August 10, 2007
It occurs to me that sometimes we (those of us in public schools) avoid difficult parents. This is absolutely the wrong approach. Difficult parents are tough for lots of reasons, but usually, the primary reason is a frustration with our school through a lack of understanding, their own bad memories from a personal experience, or our lack of good service.
The toughest parents are the parents I should be spending more time with in an effort to eliminate that lack of understanding or memory. They should see us as employees who are here to help them navigate a system that may be foreign to them, or worse, one in which they personally met with little or no success. Tough parents are often difficult because life is tough for them.
When I started in administration at Frontier Middle School, I worked with an incredible school social worker named Dottie Laettner. For many reasons, most of all her passion for families, I learned a lot from her in the year and a half we worked together. There was something Dottie said to me that’s never left me.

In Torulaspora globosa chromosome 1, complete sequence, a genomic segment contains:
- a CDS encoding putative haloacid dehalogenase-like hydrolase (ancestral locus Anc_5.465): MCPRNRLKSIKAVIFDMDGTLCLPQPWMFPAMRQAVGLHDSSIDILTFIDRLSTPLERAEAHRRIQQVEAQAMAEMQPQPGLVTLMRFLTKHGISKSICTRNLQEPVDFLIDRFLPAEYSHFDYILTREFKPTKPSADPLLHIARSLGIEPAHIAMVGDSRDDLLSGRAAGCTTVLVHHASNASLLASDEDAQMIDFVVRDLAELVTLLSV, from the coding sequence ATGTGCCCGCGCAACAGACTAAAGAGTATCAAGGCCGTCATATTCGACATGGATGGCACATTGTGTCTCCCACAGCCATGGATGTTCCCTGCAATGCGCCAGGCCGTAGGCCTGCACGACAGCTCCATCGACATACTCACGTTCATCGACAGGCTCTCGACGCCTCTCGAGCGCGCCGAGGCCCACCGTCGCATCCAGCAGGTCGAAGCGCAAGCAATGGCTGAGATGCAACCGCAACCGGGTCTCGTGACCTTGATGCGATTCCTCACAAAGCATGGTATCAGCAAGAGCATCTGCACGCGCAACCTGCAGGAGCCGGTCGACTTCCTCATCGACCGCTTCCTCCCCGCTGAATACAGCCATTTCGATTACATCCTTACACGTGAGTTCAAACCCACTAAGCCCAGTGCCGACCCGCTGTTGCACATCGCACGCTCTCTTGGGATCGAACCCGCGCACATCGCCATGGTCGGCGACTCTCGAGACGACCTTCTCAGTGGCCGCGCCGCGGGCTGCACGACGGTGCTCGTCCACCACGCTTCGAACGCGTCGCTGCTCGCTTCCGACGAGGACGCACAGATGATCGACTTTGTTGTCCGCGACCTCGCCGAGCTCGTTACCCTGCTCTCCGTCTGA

Dottie said, “Kim, even bad parents love their kids.”
They may lack the skills, the role models, or the emotional stability to get it right. But they love their kids. Honestly, it seldom bothers me when a parent comes at me in a tough way because I’m always thinking, “she’s just fighting for her kid.” Our parents may not always choose the most appropriate way, but heck, I’m glad to see them advocating for their child. That’s the most important thing they can do, that and loving them, and if we’re getting it right then they don’t have to come in “guns a blazing”. When it is our mistake, we need to own that too. Difficult parents understand that we all make mistakes, what they don’t accept is when we try to avoid it.